by Dan Dunkel - President, New Era Associates
Published in Today's Systems Integrator
Many of you may recall the movie Jerry McGuire, in which Tom Cruise's character is a sports agent for an NFL star played by Cuba Gooding, Jr. During an emotional negotiation with his client, McGuire repeatedly pleads “Help me help you.” This was a message that was relayed by one of the nations leading CSO’s to a group of executives representing both the physical security and IT industries at a meeting I attended during the ISC East conference in NYC last week.
The SIA ( www.siaonline.org ) is the leading security association on the forefront of industry issues and government regulations effecting security practitioners worldwide. Executive director Richard Chace and incoming president, Wendy Diddell, hosted an outstanding open forum to discuss priorities facing vendors in the era of security convergence and collaboration. Seventeen companies and one university were represented including Fortune 500 firms (IBM, Cisco, Diebold, Bosch), regional security vendors, startup companies and associations representing domestic IT and physical security integrators. Lynn Mattice, VP and CSO of Boston Scientific, and an advisory board member to the CSO Executive Council ( www.csoexecutivecouncil.com), provided the memorable quote for this article title, as well as sound advice to the group.
Mattice was describing the fact that his executive dialogues (and budget) are focused increasingly upon regulatory and compliance management directives. The CSO Executive Council has developed a detailed matrix in the industry to assist his team in understanding and addressing these business requirements. Understanding how RoCM (Regulatory and Compliance Management) issues affect the CSO in end-user organizations is one key to a successful sales campaign for vendors and integrator channels. Mattice wholeheartedly endorses the extensive research materials made available to the industry. These materials include everything from power points to dashboard graphics and metrics for measuring project management goals. They are also valuable sales and educational tools.
Mattice’s advice of “help me help you” expressed the underlying need for our industry (the new security industry) to “understand the issues” and prioritize them into a context where vendor solutions align with and answer these industry regulations facing executive staffs in end-user organizations. Project management skills for integrators are high on the expectation list for customers and CSO’s alike. This may mean an upgrade to your business model.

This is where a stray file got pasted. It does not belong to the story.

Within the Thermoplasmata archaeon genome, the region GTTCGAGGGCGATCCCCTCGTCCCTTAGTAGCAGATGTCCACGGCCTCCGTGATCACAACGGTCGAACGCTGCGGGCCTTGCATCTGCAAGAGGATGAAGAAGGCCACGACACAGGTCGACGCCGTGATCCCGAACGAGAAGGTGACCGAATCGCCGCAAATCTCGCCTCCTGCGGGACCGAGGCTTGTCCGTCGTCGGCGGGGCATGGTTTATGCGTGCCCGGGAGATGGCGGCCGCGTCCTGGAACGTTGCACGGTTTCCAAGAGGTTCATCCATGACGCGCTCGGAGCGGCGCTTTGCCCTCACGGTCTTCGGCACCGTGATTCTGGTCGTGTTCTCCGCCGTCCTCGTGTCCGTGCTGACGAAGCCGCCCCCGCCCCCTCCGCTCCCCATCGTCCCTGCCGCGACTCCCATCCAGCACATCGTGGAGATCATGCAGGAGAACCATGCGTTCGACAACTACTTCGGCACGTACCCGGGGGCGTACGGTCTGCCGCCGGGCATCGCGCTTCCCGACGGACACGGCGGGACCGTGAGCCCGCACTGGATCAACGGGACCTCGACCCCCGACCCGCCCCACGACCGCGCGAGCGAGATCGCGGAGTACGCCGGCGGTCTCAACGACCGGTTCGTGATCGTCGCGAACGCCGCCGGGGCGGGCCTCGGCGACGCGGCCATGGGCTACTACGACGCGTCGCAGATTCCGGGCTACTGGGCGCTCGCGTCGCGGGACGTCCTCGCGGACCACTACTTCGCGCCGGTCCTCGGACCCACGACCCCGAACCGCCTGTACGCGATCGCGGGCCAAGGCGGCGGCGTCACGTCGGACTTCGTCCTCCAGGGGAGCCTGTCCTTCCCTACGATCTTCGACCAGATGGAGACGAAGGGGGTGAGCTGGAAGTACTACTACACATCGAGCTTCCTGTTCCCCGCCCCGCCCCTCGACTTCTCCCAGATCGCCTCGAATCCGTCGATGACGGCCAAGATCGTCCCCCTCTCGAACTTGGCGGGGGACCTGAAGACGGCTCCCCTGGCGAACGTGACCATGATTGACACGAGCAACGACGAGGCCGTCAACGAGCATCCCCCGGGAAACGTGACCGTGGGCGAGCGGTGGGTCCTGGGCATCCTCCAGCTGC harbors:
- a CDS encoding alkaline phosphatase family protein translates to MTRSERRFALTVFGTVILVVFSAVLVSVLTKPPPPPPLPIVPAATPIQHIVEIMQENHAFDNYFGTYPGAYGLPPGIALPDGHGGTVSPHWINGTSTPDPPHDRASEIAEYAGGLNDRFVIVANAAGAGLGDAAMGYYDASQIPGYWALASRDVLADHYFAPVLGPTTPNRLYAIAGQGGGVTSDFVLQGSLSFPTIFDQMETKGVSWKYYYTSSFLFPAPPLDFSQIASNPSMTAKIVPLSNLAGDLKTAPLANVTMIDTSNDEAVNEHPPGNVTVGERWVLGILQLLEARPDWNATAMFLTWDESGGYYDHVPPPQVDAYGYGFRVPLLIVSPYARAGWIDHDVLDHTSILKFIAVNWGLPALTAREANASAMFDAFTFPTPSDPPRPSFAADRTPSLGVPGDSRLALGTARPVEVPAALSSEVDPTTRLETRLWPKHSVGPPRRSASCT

The definition of “risk” has changed and so has the way our industry must position and sell its solutions and services if we are to be successful moving forward. Speeds and feeds, low ball pricing and the good old network will not cut it in the future. Understanding how security policy is viewed, positioned and sold to the highest levels of the organization is critical to who wins and who loses. A prevailing and often repeated industry priority during the meeting was education. As in any time of industry transition and change, an early grasp of the new strategies is required to win, and an open mind toward learning new ways of doing business is the recipe for success. In a couple of “e” words, it’s all about “education” and “execution.”
Mattice also mentioned the importance of a good book. This was music to my ears. To a sales professional, I believe there is no better window into a person’s character then their office space. The pictures, organization of the desk and especially the books, can speak volumes. Mattice recommended a book called Blue Ocean Strategy . One issue the book discusses is how successful businesses find new ways to compete in new markets, a blue ocean, rather than bloody the water with killing each other selling the same solutions. Take some advice from a leading CSO and read it, then pass it on to another like minded “change agent” in your organization.
One of the nice things about writing this column is that some folks who read it actually leverage some information in their businesses. Paul Cronin, and executive VP with Atrion (www.atrion.net ), a Cisco Gold Certified IT integrator, is one example. Cronin read an earlier TSI column highlighting that Bill Bozeman, CEO of PSA Security (www.psasecurity.com), a nationwide association of physical security integrators, was looking for IT integrator partners to collaborate with. Cronin also plays a leading role in 1NService ( www.1nservice.com), a similar nationwide association of IT integrators. Cronin contacted Bozeman directly and today their respective nationwide associations are partnering on business opportunities.
Both Cronin and Bozeman were at ISC East in NYC and provided background on their business collaboration, as well as insight into the future of security collaboration and partnerships. It is an example that companies large and small must emulate a.s.a.p.
“Help me help you” also works when end-users need the services of both IT and physical security product vendors and service integrators to succeed. Both of these executives and their organization members understand that business as they have known it is changing quickly, and there are numerous new opportunities to pursue with new partners.
There also exists an attitude of “help me help you.” In the convergence world this means together we are better. Contact me with other examples of the New Security Collaborators out there. A blue ocean awaits people who educate and execute!